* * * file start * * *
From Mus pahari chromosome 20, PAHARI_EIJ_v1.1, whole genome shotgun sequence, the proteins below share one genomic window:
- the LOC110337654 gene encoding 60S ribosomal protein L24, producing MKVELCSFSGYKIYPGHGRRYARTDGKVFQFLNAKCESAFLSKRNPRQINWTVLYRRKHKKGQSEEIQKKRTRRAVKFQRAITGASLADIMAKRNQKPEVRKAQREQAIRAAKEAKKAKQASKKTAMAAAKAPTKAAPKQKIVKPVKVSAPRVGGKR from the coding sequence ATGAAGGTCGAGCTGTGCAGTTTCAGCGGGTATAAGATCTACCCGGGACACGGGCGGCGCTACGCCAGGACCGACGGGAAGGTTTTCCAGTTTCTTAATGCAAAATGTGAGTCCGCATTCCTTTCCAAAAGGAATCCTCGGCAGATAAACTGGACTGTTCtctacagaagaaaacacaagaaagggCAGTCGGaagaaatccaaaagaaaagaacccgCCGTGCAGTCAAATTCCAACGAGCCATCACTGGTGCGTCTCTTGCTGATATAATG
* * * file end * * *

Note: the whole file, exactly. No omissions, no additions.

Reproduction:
From Mus pahari chromosome 20, PAHARI_EIJ_v1.1, whole genome shotgun sequence, the proteins below share one genomic window:
- the LOC110337654 gene encoding 60S ribosomal protein L24, producing MKVELCSFSGYKIYPGHGRRYARTDGKVFQFLNAKCESAFLSKRNPRQINWTVLYRRKHKKGQSEEIQKKRTRRAVKFQRAITGASLADIMAKRNQKPEVRKAQREQAIRAAKEAKKAKQASKKTAMAAAKAPTKAAPKQKIVKPVKVSAPRVGGKR from the coding sequence ATGAAGGTCGAGCTGTGCAGTTTCAGCGGGTATAAGATCTACCCGGGACACGGGCGGCGCTACGCCAGGACCGACGGGAAGGTTTTCCAGTTTCTTAATGCAAAATGTGAGTCCGCATTCCTTTCCAAAAGGAATCCTCGGCAGATAAACTGGACTGTTCtctacagaagaaaacacaagaaagggCAGTCGGaagaaatccaaaagaaaagaacccgCCGTGCAGTCAAATTCCAACGAGCCATCACTGGTGCGTCTCTTGCTGATATAATG